Adventures in Time: Debugging a Daylight Saving Bug

What’s more fun than bugs? Bugs involving time! And none are so fascinating as bugs involving daylight saving time.

With Daylight saving time almost upon us again, I thought it would be fun to revisit this bug my team and I stumbled across last fall.

Once upon a time…

When subscribing a customer to a monthly plan in our billing system, we calculate the date of the customer’s next bill by adding 30 days to their current time, and using that to create a subscription on Stripe.

However, at some point in October, we started to see this fail:

  billing_cycle_anchor cannot be later than next
  natural billing date (1669817382) for plan

When comparing the “natural billing date” to the time we sent the request, it was indeed more than 30 days in the future – by exactly an hour. Curious!

Arithmetick-tock ⏰

In the code, we were doing something roughly like this to calculate the billing date:

subscription.started_at + 30.days

started_at is a Time object, and we’re using the ActiveSupport::Duration helpers to advance that time by exactly 30 days. So what’s the issue?

I fired up a console and started poking at this particular line of code to learn how it behaved.

First, a sanity-check: I want to make sure I know that .days is giving me what I expect:

$> Time.parse("2022-10-15 12:00:00 -0700") +
=> 2022-10-16 12:00:00 -0700

$> Time.parse("2022-10-15 12:00:00 -0700") + (1 * 24 * 60 * 60)
=> 2022-10-16 12:00:00 -0700

Ok, good! I get the same answer if I add the total number of seconds in a day. Makes sense.

Now, what happens if I do the same thing, but add 30 days?

$> Time.parse("2022-10-15 12:00:00 -0700") + 30.days
=> 2022-11-14 12:00:00 -0800

$> Time.parse("2022-10-15 12:00:00 -0700") + (30 * 24 * 60 * 60)
=> 2022-11-14 11:00:00 -0800

Aha! There’s our bug. Depending on whether I use a Duration object or plain old seconds, I get a different answer. This feels like a daylight saving issue, since we’re crossing the boundary here, and our two times disagree by exactly an hour.

Next, I want to confirm that this has something to do with crossing the daylight saving boundary. Let’s try the same test, but using a time that’s right before the boundary. Daylight saving ended on November 6, 2022 at 2am, so let’s start from 1 second before and add 1 day:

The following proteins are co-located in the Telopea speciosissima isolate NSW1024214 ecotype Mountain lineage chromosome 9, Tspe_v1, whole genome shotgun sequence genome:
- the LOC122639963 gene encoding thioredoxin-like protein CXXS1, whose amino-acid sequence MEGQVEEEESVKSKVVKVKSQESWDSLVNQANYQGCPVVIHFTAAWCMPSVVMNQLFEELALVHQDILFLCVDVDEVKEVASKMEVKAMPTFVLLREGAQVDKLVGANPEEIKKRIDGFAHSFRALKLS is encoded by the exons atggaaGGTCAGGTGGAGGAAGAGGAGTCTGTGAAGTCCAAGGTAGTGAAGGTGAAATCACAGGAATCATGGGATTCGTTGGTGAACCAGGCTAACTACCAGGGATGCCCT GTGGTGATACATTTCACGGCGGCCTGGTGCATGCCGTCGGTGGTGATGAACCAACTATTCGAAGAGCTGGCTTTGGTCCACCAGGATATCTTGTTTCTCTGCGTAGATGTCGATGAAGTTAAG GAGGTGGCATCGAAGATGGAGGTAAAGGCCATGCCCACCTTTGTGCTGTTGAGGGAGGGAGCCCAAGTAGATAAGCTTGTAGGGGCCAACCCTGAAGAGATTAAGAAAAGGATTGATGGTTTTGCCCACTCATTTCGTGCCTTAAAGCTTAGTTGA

$> Time.parse("2022-11-06 01:59:59 -0700") +
=> 2022-11-07 01:59:59 -0800

$> Time.parse("2022-11-06 01:59:59 -0700") + (1 * 24 * 60 * 60)
=> 2022-11-07 00:59:59 -0800

Still behaves the same. So we can confidently say that when crossing the DST boundary, adding a Duration to a timestamp yields a different time than adding a number of seconds.

Testing the hypothesis

So which of the two answers above is correct?

It’s easier to answer that question with a shorter duration, so let’s work with plain seconds:

$> Time.parse("2022-11-06 01:59:59 -0700") + 5
=> 2022-11-06 01:00:04 -0800

This makes sense:

  • We added 5 seconds to get to 02:00:04.
  • Since daylight saving ended at 2am, we roll the clock back by 1 hour.
  • We end up with 01:00:04, in GMT -8 instead of GMT -7.

Numbers don’t lie, but it seems like ActiveSupport::Duration may be stretching the truth in this case.

So why does behave so differently?

Down the rabbit hole

In order to explain the bug, we need some context on what happens when we add these two values together. Remember, since everything in Ruby is an object, an operation like 2 + 1 is really invoking the + method on 2, and passing 1 as an argument.

ActiveSupport implements methods like + on Duration objects so that you can add two of them together: